Audiovisual policy and content regulation are undertaken in pursuit of general interest objectives, such as freedom of expression, media pluralism, impartiality, cultural and linguistic diversity, social inclusion, consumer protection and the protection of minors. The Commission communication ‘Principles and guidelines for the Community's audio-visual policy in the digital age’, and the Council conclusions of 6 June 2000 welcoming this communication, set out the key actions to be taken by the Community to implement its audio-visual policy.

(7)

The provisions of this Directive and the Specific Directives are without prejudice to the possibility for each Member State to take the necessary measures to ensure the protection of its essential security interests, to safeguard public policy and public security, and to permit the investigation, detection and prosecution of criminal offences, including the establishment by national regulatory authorities of specific and proportional obligations applicable to providers of electronic communications services.

(8)

This Directive does not cover equipment within the scope of Directive 1999/5/EC of the European Parliament and of the Council of 9 March 1999 on radio equipment and telecommunications terminal equipment and the mutual recognition of their conformity ( 10 ), but does cover consumer equipment used for digital television. It is important for regulators to encourage network operators and terminal equipment manufacturers to cooperate in order to facilitate access by disabled users to electronic communications services.

(9)

Information society services are covered by Directive 2000/31/EC of the European Parliament and of the Council of 8 June 2000 on certain legal aspects of information society services, in particular electronic commerce, in the internal market (Directive on electronic commerce) ( 11 ).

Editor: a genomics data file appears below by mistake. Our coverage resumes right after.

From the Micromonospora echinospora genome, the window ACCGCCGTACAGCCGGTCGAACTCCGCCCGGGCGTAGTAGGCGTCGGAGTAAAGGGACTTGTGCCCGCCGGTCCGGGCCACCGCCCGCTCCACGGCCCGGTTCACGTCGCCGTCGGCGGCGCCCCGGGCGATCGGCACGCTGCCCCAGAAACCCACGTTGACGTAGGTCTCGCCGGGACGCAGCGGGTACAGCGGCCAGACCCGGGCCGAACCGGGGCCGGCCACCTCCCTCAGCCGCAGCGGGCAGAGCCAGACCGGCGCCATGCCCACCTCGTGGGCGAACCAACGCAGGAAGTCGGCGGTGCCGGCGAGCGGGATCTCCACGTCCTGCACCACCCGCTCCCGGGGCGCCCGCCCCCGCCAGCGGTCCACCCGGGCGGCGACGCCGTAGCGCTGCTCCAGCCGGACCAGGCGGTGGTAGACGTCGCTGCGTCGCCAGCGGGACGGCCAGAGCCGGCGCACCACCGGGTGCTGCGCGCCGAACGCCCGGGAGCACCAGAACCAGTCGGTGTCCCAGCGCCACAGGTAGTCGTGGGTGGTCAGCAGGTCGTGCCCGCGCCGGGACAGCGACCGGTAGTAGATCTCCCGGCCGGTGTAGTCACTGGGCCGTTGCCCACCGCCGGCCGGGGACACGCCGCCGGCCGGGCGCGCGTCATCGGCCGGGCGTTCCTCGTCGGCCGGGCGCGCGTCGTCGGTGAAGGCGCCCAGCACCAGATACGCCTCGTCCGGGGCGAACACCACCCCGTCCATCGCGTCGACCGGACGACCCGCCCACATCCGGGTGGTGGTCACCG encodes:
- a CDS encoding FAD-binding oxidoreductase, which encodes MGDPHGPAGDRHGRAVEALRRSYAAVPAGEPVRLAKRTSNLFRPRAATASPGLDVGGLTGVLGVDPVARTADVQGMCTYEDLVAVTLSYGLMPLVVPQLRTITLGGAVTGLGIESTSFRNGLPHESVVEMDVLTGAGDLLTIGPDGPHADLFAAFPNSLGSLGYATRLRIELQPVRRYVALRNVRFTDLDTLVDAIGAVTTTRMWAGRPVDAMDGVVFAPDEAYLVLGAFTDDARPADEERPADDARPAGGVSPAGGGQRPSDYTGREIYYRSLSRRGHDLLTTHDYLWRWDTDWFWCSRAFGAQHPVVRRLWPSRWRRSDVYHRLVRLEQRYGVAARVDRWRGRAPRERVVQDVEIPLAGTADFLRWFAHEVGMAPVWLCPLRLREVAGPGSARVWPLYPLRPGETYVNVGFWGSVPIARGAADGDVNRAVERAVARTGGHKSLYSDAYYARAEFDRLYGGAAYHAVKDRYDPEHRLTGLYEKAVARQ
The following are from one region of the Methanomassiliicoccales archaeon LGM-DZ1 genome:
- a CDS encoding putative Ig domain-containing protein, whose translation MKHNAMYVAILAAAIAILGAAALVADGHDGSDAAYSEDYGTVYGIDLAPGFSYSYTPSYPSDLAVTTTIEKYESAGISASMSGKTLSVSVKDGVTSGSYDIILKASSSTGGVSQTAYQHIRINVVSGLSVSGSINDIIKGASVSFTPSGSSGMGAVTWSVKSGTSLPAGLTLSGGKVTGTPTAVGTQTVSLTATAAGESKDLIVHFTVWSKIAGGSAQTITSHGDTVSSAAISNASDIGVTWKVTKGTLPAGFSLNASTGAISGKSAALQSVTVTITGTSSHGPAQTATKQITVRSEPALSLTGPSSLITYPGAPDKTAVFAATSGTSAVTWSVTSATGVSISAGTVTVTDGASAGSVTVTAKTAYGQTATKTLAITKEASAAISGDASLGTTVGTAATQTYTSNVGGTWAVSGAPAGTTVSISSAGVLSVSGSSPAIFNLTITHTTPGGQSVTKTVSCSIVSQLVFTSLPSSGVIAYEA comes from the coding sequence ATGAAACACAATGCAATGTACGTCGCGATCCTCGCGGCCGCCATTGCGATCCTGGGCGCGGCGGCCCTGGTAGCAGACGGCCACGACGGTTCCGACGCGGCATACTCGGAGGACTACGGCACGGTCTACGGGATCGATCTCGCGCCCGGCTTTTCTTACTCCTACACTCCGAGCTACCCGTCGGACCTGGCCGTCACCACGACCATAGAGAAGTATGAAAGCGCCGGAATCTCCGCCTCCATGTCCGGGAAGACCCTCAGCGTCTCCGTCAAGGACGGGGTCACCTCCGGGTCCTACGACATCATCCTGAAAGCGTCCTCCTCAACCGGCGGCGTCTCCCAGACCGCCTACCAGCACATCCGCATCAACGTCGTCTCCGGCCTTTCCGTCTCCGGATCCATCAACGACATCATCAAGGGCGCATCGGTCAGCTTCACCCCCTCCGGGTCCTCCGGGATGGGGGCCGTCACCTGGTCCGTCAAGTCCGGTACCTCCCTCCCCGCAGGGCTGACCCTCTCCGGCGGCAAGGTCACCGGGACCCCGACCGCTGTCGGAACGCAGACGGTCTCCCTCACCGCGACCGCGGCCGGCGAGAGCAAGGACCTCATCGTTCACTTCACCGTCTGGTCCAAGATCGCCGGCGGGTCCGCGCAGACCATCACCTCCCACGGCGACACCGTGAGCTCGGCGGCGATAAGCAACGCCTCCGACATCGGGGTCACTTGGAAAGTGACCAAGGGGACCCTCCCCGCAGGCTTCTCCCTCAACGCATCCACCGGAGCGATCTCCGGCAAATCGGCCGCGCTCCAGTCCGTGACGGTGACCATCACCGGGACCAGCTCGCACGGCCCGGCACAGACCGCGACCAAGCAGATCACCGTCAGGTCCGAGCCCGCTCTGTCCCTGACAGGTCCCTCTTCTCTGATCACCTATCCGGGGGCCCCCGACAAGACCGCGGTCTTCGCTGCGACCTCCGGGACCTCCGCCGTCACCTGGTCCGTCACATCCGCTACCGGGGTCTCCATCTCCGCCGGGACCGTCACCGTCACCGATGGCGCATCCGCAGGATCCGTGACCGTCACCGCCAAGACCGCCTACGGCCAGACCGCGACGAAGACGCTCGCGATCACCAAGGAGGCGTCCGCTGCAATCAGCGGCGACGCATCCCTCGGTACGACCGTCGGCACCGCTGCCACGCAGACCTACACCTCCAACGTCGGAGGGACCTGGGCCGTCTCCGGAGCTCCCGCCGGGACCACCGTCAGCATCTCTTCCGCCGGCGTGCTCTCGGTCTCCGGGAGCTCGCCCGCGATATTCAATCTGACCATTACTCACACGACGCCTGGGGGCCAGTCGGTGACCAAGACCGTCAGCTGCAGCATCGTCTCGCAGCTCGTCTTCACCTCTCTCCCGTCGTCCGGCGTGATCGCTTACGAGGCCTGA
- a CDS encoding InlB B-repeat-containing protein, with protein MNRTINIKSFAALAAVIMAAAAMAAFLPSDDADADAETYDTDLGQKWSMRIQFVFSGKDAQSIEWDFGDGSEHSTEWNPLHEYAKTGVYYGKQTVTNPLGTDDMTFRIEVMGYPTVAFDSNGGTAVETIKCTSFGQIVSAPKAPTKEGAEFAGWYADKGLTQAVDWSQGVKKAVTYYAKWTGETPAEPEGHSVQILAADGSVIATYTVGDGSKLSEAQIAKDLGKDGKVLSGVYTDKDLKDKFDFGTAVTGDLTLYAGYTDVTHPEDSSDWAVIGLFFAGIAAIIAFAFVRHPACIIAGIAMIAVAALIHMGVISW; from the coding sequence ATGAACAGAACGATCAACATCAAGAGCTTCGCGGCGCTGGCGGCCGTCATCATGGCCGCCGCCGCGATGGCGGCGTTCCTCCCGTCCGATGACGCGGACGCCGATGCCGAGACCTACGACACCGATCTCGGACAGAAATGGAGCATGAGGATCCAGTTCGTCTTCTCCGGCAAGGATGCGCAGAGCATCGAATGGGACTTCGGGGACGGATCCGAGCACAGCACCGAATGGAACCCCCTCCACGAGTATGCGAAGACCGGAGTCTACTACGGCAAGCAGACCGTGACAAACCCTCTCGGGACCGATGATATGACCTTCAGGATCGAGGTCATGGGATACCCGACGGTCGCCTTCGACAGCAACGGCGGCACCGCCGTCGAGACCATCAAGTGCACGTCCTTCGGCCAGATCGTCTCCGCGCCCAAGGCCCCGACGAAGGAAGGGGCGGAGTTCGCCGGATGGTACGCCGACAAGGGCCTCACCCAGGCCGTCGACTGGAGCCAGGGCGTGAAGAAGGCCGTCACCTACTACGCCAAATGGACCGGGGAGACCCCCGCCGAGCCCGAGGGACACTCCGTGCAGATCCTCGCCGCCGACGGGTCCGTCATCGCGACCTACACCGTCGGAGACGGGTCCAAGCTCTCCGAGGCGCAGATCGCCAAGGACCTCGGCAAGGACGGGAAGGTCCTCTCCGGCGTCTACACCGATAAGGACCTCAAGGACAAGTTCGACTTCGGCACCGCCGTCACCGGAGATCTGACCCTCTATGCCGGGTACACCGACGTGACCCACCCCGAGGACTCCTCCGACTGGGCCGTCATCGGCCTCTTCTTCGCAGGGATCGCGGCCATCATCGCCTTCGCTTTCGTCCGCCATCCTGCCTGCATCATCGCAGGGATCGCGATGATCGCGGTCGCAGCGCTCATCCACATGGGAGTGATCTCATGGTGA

(10)

The definition of ‘information society service’ in Article 1 of Directive 98/34/EC of the European Parliament and of the Council of 22 June 1998 laying down a procedure for the provision of information in the field of technical standards and regulations and of rules of information society services ( 12 ) spans a wide range of economic activities which take place on-line. Most of these activities are not covered by the scope of this Directive because they do not consist wholly or mainly in the conveyance of signals on electronic communications networks. Voice telephony and electronic mail conveyance services are covered by this Directive. The same undertaking, for example an Internet service provider, can offer both an electronic communications service, such as access to the Internet, and services not covered under this Directive, such as the provision of web-based content.

(11)

In accordance with the principle of the separation of regulatory and operational functions, Member States should guarantee the independence of the national regulatory authority or authorities with a view to ensuring the impartiality of their decisions. This requirement of independence is without prejudice to the institutional autonomy and constitutional obligations of the Member States or to the principle of neutrality with regard to the rules in Member States governing the system of property ownership laid down in Article 295 of the Treaty. National regulatory authorities should be in possession of all the necessary resources, in terms of staffing, expertise, and financial means, for the performance of their tasks.